The U.S. Department of Commerce has created a variety of standards for evaluating the randomness of random number generators in cryptographic applications, and the National Institute of Standards and Technology (NIST) “Special Issue 800-22” recommends a comprehensive statistical test methods, and strictly specify measures to satisfy various degrees of randomness. Test engineers can use this test method, or other similar tests, during verification to verify that the design has non-random characteristics and thus determine whether a certain degree of randomness has been achieved. There are 16 different types of tests specified in the NIST Statistical Test Suite so that defects in the random number generator under test can be found.

NIST FIPS 140-2 is another document issued by the U.S. Department of Commerce that defines a set of requirements that designers must follow when implementing cryptographic devices in security applications. One of the most important requirements is that any real-time cryptographic module using a random number generator must provide power-up capability and continuous real-time testing of the RNG function to ensure that it does not fail during operation, if in the prescribed statistical tests On any failure, the RNG module must enter an error state. For SoC designs, this means that the tester module that does the testing must be integrated into the device itself and meet the specified requirements if the final product is to be licensed under US government safety standards.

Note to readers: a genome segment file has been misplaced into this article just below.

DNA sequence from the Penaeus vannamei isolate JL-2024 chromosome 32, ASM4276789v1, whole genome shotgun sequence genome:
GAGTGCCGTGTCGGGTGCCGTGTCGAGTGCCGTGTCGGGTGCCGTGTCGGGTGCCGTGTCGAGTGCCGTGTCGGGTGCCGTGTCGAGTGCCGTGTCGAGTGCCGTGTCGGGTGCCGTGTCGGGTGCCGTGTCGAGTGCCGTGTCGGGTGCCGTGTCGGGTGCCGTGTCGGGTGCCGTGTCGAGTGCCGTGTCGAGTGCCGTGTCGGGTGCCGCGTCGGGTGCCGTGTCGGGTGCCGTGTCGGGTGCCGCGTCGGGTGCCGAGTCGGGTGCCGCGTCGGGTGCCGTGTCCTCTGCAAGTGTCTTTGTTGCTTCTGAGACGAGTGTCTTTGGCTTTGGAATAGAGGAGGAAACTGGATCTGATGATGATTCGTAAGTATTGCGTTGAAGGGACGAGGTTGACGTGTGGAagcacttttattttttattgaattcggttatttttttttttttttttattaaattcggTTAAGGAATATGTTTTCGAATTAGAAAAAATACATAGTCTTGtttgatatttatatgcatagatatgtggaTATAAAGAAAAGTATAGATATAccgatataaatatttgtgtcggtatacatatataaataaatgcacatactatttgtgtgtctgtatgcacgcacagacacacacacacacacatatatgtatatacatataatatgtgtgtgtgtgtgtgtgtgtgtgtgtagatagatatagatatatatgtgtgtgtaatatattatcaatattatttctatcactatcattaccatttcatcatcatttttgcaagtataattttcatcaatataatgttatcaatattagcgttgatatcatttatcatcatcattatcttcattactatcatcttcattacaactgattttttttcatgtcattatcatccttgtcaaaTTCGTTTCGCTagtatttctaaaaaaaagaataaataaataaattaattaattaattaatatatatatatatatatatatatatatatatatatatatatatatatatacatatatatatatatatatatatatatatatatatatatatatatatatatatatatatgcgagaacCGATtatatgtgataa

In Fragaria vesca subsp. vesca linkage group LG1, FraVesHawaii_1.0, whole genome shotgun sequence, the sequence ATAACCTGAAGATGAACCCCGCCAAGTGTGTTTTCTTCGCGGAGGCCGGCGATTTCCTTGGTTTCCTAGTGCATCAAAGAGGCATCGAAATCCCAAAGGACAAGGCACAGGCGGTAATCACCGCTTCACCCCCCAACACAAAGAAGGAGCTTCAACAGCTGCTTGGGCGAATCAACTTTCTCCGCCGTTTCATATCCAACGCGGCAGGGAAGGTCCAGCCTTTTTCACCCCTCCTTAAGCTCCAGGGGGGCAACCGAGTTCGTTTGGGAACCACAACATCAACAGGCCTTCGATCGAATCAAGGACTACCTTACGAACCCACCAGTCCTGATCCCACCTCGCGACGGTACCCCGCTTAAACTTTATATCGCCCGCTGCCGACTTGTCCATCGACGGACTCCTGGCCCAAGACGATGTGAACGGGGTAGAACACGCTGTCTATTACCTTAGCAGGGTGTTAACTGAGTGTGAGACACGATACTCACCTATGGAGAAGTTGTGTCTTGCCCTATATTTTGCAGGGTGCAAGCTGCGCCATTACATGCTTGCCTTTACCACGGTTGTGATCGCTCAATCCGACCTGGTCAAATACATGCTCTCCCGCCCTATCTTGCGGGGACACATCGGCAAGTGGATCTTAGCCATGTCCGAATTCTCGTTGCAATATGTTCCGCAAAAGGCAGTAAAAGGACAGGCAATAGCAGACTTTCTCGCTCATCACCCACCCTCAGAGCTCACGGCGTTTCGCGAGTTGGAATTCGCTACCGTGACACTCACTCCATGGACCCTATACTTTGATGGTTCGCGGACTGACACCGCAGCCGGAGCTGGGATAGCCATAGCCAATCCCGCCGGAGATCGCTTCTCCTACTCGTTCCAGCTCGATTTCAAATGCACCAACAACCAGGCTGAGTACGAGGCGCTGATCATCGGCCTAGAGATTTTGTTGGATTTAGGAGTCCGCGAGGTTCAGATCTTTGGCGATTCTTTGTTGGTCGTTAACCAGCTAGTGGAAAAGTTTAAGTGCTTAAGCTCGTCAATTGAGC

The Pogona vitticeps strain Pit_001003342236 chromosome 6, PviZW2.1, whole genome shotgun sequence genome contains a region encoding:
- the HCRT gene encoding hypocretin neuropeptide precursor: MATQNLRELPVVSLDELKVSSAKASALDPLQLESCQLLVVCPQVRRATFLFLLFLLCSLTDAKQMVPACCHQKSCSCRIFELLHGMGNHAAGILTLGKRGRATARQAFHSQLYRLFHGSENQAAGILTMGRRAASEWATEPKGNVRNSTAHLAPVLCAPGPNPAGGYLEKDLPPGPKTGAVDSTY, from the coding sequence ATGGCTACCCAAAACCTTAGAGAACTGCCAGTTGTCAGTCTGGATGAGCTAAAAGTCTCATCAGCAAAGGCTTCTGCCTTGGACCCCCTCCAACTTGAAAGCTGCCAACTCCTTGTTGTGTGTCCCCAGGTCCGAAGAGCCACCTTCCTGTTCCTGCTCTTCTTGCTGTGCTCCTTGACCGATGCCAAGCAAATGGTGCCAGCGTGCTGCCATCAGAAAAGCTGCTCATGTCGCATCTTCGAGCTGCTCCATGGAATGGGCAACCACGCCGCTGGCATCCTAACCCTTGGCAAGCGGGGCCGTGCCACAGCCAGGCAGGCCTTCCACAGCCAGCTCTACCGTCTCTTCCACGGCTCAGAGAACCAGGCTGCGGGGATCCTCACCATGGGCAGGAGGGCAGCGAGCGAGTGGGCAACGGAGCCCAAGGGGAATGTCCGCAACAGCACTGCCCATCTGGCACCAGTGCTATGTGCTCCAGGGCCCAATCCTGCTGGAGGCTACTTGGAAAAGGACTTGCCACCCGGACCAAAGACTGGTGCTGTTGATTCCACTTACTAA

Some techniques that generate non-deterministic noise sources may not be applicable, depending on whether a standard cell design or a custom layout design is used. It is true that a design is guaranteed to achieve the desired degree of randomness, but this guarantee comes at the expense of increasing die size to allow for redundant structures or more complex post-processing functions. Even a well-planned design must be validated by a statistical test suite at the final stage, only then can the design be said to achieve the desired degree of randomness.